Insider’s experts choose the best products and services to help you make informed decisions with your money (here’s how). In some cases, we receive a commission from our partners, however, our opinions are our own. Terms apply to offers listed on this page.
- I want to retire early as a millionaire, and I know I need multiple sources of income to achieve that goal.
- I’ve found a few that don’t require any start-up capital, including selling or renting my own business.
- Getting on gig and freelance platforms makes money, but they also take a percentage of what I earn.
One of my biggest personal finance goals is to retire as a millionaire in my 50s. As someone who didn’t take saving for retirement seriously until I turned 30, I’ve found that to achieve this goal I not only have to be serious about my spending and saving now, but also start planning ways to accumulate wealth in the future.
In addition to diversifying my investments, I am always looking for new sources of income. That’s why I currently have a handful of hustles I’m doing, from selling online courses to freelancing, and I’m always looking to add new ones, especially ones that don’t require any upfront capital.
If you’re looking to generate more income and start a new side hustle, here are four things you can do to make money without investing any money.
1. Sell what you already have
Every Sunday, I spend an hour looking for items around my house that I can resell. Over the past few months, I’ve made a few hundred dollars selling clothes, shoes, furniture, and kitchen utensils that I’ve never used.
Not only does selling or renting items you already own cost you $0, it also takes very little time. After taking a few photos of the item, writing a description, and listing the price, the apps and platforms you listed your item on share those products with their audience of customers, with no extra effort on your part.
If you want to sell household items, you can use platforms like Poshmark, OfferUp or Facebook Marketplace. If you want to rent your items, you can use platforms like Loanables, Turo or BabyQuip.
Although all of these platforms are free, some will take a fee once the item is sold. Knowing this in advance helps me price the items a little higher to account for those fees while still making the profit I was hoping for.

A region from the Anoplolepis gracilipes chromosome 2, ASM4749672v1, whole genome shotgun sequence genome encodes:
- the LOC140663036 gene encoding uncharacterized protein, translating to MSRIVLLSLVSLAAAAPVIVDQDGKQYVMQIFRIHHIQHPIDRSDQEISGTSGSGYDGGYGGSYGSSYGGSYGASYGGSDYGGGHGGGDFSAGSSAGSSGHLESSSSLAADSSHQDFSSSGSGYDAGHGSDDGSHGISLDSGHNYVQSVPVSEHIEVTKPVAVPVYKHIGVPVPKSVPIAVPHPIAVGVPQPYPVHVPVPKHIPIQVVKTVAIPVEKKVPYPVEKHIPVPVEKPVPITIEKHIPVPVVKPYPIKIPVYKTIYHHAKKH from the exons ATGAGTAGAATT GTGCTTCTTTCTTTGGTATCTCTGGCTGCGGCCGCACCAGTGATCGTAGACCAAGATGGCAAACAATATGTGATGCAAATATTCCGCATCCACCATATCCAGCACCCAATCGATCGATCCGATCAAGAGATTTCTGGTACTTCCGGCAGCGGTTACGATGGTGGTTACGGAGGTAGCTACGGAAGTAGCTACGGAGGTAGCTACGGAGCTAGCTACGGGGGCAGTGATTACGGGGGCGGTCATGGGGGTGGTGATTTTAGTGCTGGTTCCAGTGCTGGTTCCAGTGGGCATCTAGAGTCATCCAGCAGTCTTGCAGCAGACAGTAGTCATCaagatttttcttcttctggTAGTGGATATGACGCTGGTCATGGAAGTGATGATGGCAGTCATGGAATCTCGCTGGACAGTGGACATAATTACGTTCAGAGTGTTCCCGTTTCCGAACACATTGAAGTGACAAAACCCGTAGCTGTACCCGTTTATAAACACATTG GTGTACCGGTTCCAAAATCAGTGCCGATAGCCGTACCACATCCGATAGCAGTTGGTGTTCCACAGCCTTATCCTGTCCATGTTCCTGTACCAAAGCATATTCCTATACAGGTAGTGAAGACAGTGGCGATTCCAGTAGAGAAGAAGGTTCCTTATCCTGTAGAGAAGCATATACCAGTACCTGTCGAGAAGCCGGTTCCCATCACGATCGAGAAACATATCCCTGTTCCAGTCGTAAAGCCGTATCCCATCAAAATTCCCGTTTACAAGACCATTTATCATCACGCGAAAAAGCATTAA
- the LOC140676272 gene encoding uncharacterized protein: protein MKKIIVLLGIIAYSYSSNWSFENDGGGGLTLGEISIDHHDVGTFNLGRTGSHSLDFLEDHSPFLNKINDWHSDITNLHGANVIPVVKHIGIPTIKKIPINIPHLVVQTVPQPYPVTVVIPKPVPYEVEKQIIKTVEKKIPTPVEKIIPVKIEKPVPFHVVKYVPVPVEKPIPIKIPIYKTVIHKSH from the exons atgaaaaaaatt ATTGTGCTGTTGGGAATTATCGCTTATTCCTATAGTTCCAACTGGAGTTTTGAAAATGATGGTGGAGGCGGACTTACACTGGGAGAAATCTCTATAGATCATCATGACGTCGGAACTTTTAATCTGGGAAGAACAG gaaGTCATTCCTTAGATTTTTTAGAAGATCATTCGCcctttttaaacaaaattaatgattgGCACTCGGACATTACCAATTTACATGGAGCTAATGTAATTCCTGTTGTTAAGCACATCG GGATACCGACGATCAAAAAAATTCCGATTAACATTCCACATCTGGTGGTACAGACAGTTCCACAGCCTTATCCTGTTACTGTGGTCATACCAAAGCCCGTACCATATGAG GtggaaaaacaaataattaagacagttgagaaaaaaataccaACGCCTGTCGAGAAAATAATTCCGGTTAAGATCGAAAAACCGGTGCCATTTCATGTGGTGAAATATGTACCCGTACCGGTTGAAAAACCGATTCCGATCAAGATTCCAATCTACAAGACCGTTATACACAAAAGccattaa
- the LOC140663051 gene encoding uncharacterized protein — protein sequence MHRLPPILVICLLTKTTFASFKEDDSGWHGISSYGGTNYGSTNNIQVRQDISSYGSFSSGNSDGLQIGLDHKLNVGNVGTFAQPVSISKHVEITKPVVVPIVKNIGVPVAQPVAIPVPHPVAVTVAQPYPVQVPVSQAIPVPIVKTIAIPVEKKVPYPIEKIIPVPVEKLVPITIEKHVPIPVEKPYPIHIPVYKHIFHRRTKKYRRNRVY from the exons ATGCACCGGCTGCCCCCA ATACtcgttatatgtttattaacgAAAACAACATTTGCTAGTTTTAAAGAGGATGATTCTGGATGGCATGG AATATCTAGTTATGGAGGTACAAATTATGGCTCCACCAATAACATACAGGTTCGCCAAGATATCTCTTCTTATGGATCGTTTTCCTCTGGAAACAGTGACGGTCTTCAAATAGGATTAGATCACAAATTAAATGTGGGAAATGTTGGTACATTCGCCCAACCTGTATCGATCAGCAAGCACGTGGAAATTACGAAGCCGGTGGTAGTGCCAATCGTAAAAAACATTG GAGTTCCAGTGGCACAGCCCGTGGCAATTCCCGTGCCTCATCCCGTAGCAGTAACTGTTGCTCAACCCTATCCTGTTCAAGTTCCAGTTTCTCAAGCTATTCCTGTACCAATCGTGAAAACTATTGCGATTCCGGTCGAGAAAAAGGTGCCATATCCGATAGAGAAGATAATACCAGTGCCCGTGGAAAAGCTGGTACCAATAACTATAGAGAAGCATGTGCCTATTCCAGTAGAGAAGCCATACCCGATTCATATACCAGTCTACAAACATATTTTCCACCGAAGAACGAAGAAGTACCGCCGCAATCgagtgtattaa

2. Put yourself on a concert platform
During the fall and winter, when I have more free time on weekends, I will offer my services as an event coordinator or party planner (something I have experience) on different websites where people search for last-minute vendors, like GigSalade.
When I’m hired for an event, I can bring in anything from a few hundred dollars to over $1,000 in a weekend, without spending any money on upfront costs.
After determining the types of in-person skills you could offer someone (whether working from home or as a salesperson for an event), find a platform that lets you list your services for free.
For example, if you’re good at fixing things around the house, helping people move houses, or building furniture, you can list your services on Handy or TaskRabbit. If your skills include photography, cooking, or entertaining (whether as a musician, dancer, or even a balloon artist), you can share your information on websites like Thumbtack.
3. Unleash your skills
After being laid off from my full-time job as a copywriter in 2015, I decided to offer my writing skills to clients who needed freelance help. Since then, providing this service has been a steady source of additional monthly income.
Think about the skills you have or search platforms like Fiverr, Upwork or Toptal, to see what types of skills they feature and create a free profile for yourself. This way, you can be connected with clients who want to hire you for projects or occasional work.
It’s free to start this type of secondary hustle, and using pre-existing platforms to find work helps you tap into their audience. Most of these platforms take a percentage of your revenue when customers book you, which can range from 5% to 20%.
4. Try house-sitting, dog-sitting or baby-sitting
A local side hustle I’ve started doing in my spare time is offering to babysit, dog-sit, or baby-sit for neighbors. Offering this type of service requires no start-up costs, and depending on demand, I may charge a higher rate during peak or holiday periods.
Anyone can get started in these side businesses for free by creating a profile on platforms such as Rover, Care.com or Trusted House Sitters. After sharing information about yourself, your location, and your rate, you can start getting requests from local neighbors who might want to hire you. Like most other free platforms, you will pay a fee when booking (usually around 20%).